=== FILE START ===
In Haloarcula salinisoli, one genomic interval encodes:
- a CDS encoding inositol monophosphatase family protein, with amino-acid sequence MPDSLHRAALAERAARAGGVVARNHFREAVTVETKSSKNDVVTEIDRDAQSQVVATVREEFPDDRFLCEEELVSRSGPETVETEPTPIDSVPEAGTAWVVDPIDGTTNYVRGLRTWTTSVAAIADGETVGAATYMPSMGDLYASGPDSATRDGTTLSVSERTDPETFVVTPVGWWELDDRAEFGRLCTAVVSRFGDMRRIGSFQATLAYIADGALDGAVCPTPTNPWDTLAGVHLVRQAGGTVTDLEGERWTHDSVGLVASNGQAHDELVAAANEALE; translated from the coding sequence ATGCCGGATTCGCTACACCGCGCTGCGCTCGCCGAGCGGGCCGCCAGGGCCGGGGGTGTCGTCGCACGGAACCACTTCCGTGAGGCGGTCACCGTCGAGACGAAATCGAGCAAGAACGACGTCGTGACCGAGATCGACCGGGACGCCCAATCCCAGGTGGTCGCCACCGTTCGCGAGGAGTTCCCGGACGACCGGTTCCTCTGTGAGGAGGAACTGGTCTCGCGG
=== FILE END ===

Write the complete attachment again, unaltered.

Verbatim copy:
In Haloarcula salinisoli, one genomic interval encodes:
- a CDS encoding inositol monophosphatase family protein, with amino-acid sequence MPDSLHRAALAERAARAGGVVARNHFREAVTVETKSSKNDVVTEIDRDAQSQVVATVREEFPDDRFLCEEELVSRSGPETVETEPTPIDSVPEAGTAWVVDPIDGTTNYVRGLRTWTTSVAAIADGETVGAATYMPSMGDLYASGPDSATRDGTTLSVSERTDPETFVVTPVGWWELDDRAEFGRLCTAVVSRFGDMRRIGSFQATLAYIADGALDGAVCPTPTNPWDTLAGVHLVRQAGGTVTDLEGERWTHDSVGLVASNGQAHDELVAAANEALE; translated from the coding sequence ATGCCGGATTCGCTACACCGCGCTGCGCTCGCCGAGCGGGCCGCCAGGGCCGGGGGTGTCGTCGCACGGAACCACTTCCGTGAGGCGGTCACCGTCGAGACGAAATCGAGCAAGAACGACGTCGTGACCGAGATCGACCGGGACGCCCAATCCCAGGTGGTCGCCACCGTTCGCGAGGAGTTCCCGGACGACCGGTTCCTCTGTGAGGAGGAACTGGTCTCGCGG